After playing awful baseball over the first two months and threatening to end the year with a historically bad record, the Braves finally began to show signs of life in June. A three-game sweep of the New York Mets at Citi Field on June 17-19 gave them a five-game winning streak, nothing to scoff at given how poorly they had played until then. The final win in New York was a beauty, as Julio Teheran pitched an absolute gem of a ballgame, allowing only one baserunner all game in a 6-0 shutout; only a 3rd-inning single by Michael Conforto kept him from putting his name in the history books. The wins also coincided with the rebirth of 1B Freeman, who had begun the year slowly but had hit for the cycle on June 15th to kick things off, on his way to collecting 14 hits, including four doubles, a triple and two homers, over the five games. In spite of a lack of wins, Teheran was the Braves' sole representative at the 2016 All-Star Game, as he had pitched extremely well in spite of the lack of run support.

August 17th was likely to be a date long remembered by Braves fans. Not because of their on-field performance that day - they were beaten 10-3 by the Twins with Kyle Gibson pitching the first nine-inning complete game of his career, but because top prospect Dansby Swanson made his big league debut that day, starting at shortstop and going 2 for 4. The Braves had cleared the way for him the previous day by trading starting SS Erick Aybar to the Detroit Tigers. Aybar had been acquired in the off-season as a stopgap to fill the position until Swanson, the number 1 overall pick in the 2015 amateur draft, was ready to take over. Swanson had himself been acquired in an off-season deal, one that looked like an absolute steal by this point, as P Shelby Miller, his earlier win over his former teammates notwithstanding, was having an awful season with the Diamondbacks while Swanson was the best of a haul of young players obtained in return. Swanson had moved through the Braves system with lightning speed, and his arrival gave fans the first indication that the radical and painful rebuilt they had had to live through over the past two seasons was starting to bear fruit. Another positive sign came in the last days of August, when the Braves finally managed to sweep a team at home, defeating the San Diego Padres in three straight games August 30-September 1. They also showed surprising life with their bats, scoring 7 or more runs in five straight home games, something no Braves team had done since 1953! In mid-September, they even took the luxury of winning seven straight games while playing spoiler against teams involved in the wild card race.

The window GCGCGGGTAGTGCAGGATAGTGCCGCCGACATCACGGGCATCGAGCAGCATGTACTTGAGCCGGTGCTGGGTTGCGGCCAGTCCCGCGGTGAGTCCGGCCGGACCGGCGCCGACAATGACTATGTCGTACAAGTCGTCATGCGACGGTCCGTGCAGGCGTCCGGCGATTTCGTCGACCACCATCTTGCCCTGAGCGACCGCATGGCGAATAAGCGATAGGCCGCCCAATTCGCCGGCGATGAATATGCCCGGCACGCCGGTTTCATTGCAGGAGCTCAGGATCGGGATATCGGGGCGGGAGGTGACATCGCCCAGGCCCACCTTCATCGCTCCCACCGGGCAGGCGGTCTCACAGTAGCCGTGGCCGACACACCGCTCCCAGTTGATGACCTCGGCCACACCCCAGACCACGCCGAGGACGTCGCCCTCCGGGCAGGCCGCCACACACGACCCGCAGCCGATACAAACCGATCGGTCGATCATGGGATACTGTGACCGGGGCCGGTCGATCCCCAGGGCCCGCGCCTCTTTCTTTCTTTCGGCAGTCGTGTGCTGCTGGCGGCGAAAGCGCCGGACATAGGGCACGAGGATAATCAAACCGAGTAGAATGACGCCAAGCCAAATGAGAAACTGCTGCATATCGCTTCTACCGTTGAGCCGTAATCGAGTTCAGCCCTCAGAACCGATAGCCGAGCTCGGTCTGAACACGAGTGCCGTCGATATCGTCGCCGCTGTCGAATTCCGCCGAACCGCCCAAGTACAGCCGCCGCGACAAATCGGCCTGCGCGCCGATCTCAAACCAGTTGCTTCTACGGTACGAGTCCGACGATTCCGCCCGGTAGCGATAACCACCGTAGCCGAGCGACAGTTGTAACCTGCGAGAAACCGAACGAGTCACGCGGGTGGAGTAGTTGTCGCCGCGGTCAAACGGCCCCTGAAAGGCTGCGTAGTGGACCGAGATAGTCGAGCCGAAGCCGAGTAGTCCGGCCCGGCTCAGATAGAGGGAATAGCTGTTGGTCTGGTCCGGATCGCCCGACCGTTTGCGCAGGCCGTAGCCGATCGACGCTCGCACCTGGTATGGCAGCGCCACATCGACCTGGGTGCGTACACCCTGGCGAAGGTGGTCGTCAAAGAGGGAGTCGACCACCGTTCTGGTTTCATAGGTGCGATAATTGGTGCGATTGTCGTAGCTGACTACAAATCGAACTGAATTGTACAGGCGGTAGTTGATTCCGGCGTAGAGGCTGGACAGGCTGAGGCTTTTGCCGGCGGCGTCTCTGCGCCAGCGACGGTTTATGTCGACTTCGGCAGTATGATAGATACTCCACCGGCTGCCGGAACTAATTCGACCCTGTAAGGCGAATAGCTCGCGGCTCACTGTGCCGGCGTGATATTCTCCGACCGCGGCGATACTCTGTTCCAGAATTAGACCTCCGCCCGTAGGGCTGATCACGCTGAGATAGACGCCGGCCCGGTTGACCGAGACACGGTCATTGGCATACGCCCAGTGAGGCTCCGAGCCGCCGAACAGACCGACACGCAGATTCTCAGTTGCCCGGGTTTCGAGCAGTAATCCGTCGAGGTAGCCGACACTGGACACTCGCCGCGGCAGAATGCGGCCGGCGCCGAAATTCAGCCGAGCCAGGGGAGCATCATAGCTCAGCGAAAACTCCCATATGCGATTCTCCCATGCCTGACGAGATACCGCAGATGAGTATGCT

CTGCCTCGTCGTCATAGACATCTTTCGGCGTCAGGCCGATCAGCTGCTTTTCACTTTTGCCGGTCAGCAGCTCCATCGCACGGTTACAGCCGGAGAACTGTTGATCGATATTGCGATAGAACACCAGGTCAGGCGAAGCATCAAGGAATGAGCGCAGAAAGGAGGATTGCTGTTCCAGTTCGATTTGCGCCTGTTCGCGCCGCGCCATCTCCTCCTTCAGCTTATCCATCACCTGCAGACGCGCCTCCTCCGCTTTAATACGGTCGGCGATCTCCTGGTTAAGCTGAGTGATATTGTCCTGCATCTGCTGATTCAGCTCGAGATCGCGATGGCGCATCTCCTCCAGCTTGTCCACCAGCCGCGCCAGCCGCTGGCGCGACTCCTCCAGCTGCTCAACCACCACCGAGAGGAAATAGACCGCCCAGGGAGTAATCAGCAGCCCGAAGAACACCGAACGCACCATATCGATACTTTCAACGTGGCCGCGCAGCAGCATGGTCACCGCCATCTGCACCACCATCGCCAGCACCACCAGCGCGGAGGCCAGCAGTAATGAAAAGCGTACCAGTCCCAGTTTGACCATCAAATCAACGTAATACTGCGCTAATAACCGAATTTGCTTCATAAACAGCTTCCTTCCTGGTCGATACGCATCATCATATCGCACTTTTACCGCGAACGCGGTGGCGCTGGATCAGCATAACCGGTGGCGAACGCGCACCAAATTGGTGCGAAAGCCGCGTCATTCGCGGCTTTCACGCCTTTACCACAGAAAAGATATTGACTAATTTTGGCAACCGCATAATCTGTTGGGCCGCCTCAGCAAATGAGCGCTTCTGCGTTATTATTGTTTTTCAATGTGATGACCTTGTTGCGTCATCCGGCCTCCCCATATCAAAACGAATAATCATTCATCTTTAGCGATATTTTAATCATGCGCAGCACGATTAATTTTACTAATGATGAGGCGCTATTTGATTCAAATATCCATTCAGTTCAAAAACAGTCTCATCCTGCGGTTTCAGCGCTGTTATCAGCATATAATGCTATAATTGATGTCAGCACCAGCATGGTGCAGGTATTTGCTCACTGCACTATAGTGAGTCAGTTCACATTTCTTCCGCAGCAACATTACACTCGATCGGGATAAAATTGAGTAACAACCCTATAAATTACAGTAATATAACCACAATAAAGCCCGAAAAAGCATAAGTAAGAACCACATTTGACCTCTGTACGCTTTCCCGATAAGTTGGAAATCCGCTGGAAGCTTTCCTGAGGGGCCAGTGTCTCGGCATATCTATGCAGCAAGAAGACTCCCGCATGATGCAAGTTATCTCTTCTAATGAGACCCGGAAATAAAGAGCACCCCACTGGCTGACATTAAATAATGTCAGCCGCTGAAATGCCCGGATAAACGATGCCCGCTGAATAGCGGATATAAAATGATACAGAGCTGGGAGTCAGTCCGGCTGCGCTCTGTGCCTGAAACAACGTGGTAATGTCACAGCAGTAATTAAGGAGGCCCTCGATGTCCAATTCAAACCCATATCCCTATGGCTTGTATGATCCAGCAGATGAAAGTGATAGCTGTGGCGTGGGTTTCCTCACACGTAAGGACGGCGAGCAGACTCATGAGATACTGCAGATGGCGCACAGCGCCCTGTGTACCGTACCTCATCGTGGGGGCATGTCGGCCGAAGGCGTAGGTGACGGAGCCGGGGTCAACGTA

The Braves closed out Turner Field on October 2nd with a 1-0 win over the Detroit Tigers. The team finished with a 31-50 (.383) record, their first losing record at home since 2009. It was also the team's worst record during their 20 seasons at Turner Field, as well as their third-worst home record in Atlanta (first since 1988) and the 14th worst home record in franchise history.

Awards and Honors[edit]

Further Reading[edit]

  • Associated Press: “Braves Promote John Coppolella to general manager”, Washington Times, Oct. 1, 2015
  • Ray Glier: "After winless homestand, Braves' Turner Field farewell may be uglier than imagined", USA Today Sports, April 10, 2016. [1]
  • Bob Nightengale: "Braves discussing whether to fire Fredi Gonzalez, eye Bud Black", USA Today Sports, May 4, 2016. [2]
  • Bob Nightengale: "Braves, on pace for record 134 losses, cling to faith in future", USA Today Sports, May 9, 2016. [3]